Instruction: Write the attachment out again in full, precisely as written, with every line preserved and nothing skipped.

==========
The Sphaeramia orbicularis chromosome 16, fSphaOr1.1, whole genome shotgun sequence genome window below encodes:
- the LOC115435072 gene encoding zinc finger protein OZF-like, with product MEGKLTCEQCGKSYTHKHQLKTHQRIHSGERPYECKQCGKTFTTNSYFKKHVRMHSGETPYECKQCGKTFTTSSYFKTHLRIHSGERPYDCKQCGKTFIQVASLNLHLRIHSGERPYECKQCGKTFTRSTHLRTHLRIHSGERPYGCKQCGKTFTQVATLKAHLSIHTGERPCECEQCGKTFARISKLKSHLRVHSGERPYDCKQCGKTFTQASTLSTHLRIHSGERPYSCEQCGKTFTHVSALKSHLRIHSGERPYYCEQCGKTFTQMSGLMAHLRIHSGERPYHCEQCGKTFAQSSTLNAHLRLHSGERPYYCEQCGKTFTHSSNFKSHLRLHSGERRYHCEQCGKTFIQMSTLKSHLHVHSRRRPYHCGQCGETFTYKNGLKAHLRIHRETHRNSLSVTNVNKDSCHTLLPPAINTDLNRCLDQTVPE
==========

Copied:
The Sphaeramia orbicularis chromosome 16, fSphaOr1.1, whole genome shotgun sequence genome window below encodes:
- the LOC115435072 gene encoding zinc finger protein OZF-like, with product MEGKLTCEQCGKSYTHKHQLKTHQRIHSGERPYECKQCGKTFTTNSYFKKHVRMHSGETPYECKQCGKTFTTSSYFKTHLRIHSGERPYDCKQCGKTFIQVASLNLHLRIHSGERPYECKQCGKTFTRSTHLRTHLRIHSGERPYGCKQCGKTFTQVATLKAHLSIHTGERPCECEQCGKTFARISKLKSHLRVHSGERPYDCKQCGKTFTQASTLSTHLRIHSGERPYSCEQCGKTFTHVSALKSHLRIHSGERPYYCEQCGKTFTQMSGLMAHLRIHSGERPYHCEQCGKTFAQSSTLNAHLRLHSGERPYYCEQCGKTFTHSSNFKSHLRLHSGERRYHCEQCGKTFIQMSTLKSHLHVHSRRRPYHCGQCGETFTYKNGLKAHLRIHRETHRNSLSVTNVNKDSCHTLLPPAINTDLNRCLDQTVPE